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Instrument Flying Handbook
Airplane Basic Flight Maneuvers Using Analog Instrumentation
Turns

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Instrument Flying
Handbook

Preface

Table of Contents

Chapter 1. Human Factors
Chapter 2. Aerodynamic Factors
Chapter 3. Flight Instruments
Chapter 4. Section I
Airplane Attitude Instrument
Flying
Using Analog Instrumentation
Chapter 4. Section II
Airplane Attitude Instrument
Flying
Using an Electronic Flight
Display

Chapter 5. Section I
Airplane Basic
Flight Maneuvers
Using Analog Instrumentation
Chapter 5. Section II
Airplane Basic
Flight Maneuvers
Using an Electronic Flight
Display

Chapter 6. Helicopter
Attitude Instrument Flying

Chapter 7. Navigation Systems
Chapter 8. The National
Airspace System

Chapter 9. The Air Traffic
Control System

Chapter 10. IFR Flight
Chapter 11. Emergency
Operations

Remember the following points when making turns to
magnetic compass headings or when using the magnetic
compass as a reference for setting the heading indicator:

1. If on a north heading and a turn is started to the east
or west, the compass indication lags, or indicates a
ttIrl1 in the opposite direction.

2. If on a south heading and a turn is started toward the
east or west, the compass indication precedes the turn,
indicating a greater amount of turn than is actually
occurring.

3. When on an east or west heading, the compass
indicates correctly when starting a turn in either
direction.

4. If on an east or west heading, acceleration results in
a north turn indication; deceleration results in a south
turn indication.

5. When maintaining a north or south heading, no error
results from diving, climbing, or changing airspeed.

With an angle of bank between 15° and 18°, the amount of
lead or lag to be used when turning to northerly or southerly
headings varies with, and is approximately equal to the
latitude of the locality over which the turn is being made.
When turning to a heading of north, the lead for roll-out must
include the number of degrees of change of latitude, plus the
lead normally used in recovery from turns. During a turn to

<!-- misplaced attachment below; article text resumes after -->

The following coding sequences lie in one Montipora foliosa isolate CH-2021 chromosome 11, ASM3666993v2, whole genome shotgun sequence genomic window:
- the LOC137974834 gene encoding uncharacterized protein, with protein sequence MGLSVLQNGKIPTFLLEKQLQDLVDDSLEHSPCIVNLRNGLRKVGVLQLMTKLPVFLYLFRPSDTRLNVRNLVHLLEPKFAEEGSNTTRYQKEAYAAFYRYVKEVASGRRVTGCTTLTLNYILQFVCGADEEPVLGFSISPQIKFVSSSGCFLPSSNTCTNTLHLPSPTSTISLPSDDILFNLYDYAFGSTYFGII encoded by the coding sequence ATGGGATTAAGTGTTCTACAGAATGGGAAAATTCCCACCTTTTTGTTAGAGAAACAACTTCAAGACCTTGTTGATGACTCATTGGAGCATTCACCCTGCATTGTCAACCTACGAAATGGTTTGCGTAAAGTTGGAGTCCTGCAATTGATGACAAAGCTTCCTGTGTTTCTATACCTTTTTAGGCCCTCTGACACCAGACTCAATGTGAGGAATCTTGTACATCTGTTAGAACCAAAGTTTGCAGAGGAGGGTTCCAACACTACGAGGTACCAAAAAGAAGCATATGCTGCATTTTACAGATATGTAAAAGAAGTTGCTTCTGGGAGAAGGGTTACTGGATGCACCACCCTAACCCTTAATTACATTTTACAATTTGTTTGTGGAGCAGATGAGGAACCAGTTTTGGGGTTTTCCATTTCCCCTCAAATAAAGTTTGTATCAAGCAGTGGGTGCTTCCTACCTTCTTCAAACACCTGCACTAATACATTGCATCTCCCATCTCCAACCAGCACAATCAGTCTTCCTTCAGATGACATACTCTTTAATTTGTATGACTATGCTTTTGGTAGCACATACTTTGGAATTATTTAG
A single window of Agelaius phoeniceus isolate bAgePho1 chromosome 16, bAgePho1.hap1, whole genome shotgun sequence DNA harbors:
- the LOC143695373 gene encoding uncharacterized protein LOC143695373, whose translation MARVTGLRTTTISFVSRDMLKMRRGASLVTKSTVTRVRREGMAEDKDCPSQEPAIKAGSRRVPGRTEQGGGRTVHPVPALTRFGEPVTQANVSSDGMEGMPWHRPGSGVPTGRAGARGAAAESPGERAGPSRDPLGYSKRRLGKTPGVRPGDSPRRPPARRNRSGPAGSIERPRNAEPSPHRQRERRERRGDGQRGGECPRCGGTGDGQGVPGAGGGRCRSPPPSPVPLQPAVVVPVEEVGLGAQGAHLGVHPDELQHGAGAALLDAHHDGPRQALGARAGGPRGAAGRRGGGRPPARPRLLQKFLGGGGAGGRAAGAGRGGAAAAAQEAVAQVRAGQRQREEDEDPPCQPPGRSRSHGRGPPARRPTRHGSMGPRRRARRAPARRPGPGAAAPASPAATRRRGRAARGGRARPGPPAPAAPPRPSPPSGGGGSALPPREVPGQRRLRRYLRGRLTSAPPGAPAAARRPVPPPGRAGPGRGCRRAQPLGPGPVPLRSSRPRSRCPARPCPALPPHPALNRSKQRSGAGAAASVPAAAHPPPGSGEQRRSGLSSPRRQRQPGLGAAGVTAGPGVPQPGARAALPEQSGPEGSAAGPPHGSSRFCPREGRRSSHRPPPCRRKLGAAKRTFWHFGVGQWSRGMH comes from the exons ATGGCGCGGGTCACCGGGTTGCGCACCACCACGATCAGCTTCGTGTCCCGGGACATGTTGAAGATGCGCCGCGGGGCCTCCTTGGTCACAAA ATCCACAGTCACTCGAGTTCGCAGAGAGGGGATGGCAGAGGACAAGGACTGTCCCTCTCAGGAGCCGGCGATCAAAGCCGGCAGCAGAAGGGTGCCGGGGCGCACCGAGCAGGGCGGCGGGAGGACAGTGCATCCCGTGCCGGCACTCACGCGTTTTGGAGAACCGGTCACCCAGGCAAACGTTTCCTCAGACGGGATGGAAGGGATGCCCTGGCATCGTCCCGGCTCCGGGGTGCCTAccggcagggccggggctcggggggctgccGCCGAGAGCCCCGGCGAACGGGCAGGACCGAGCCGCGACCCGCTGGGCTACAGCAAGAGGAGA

a south heading, maintain the turn until the compass passes
south the number of degrees of latitude, minus normal roll-
out lead. [Figure 5-35]

For example, when turning from an easterly direction to
north, where the latitude is 30°, start the roll-out when the
compass reads 37° (30° plus one-half the 15° angle of bank,
or whatever amount is appropriate for the rate of roll-out).
When turning from an easterly direction to south, start the
rollout when the magnetic compass reads 203° (180° plus
30° minus one-half the angle of bank). When making similar
turns from a westerly direction, the appropriate points at
which to begin the roil-out would be 323° for a turn to north,
and 157° for a turn to south.

When turning to a heading of east or west from a northerly
direction, start the roll-out approximately 10° to 12° before
the east or west indication is reached. When turning to an
east or west heading from a southerly direction, start the
rollout approximately 5° before the east or west indication
is reached. When turning to other headings the lead or lag
must he interpolated.

Abrupt changes in attitude or airspeed and the resulting erratic
movements of the compass card make accurate interpretations
of the instrument very difficult. Proficiency in compass turns
depends on knowledge of compass characteristics, smooth
control technique, and accurate bank-and-pitch control.

North and South Turn Error.
Figure 5-35. North and South Turn Error.

Steep Turns
For purposes of instrument flight training in conventional
airplanes, any turn greater than a standard rate is considered
steep. [Figure 5-36] The exact angle of bank at which a
normal turn becomes steep is unimportant. What is important
is learning to control the airplane with bank attitudes in
excess of those normally used on instruments. Practicing
steep turns will not only increase proficiency in the basic
instrument flying skills, but also enable smooth, quick, and
confident reactions to unexpected abnormal flight attitudes
under instrument flight conditions.

Pronounced changes occur in the effects of aerodynamic
forces on aircraft control at progressively greater bank
attitudes. Skill in cross-check., interpretation, and control is
increasingly necessary in proportion to the amount of these
changes, though the techniques for entering, maintaining, and
recovering from the turn are the same in principle for steep
turns as for shallower turns.

 
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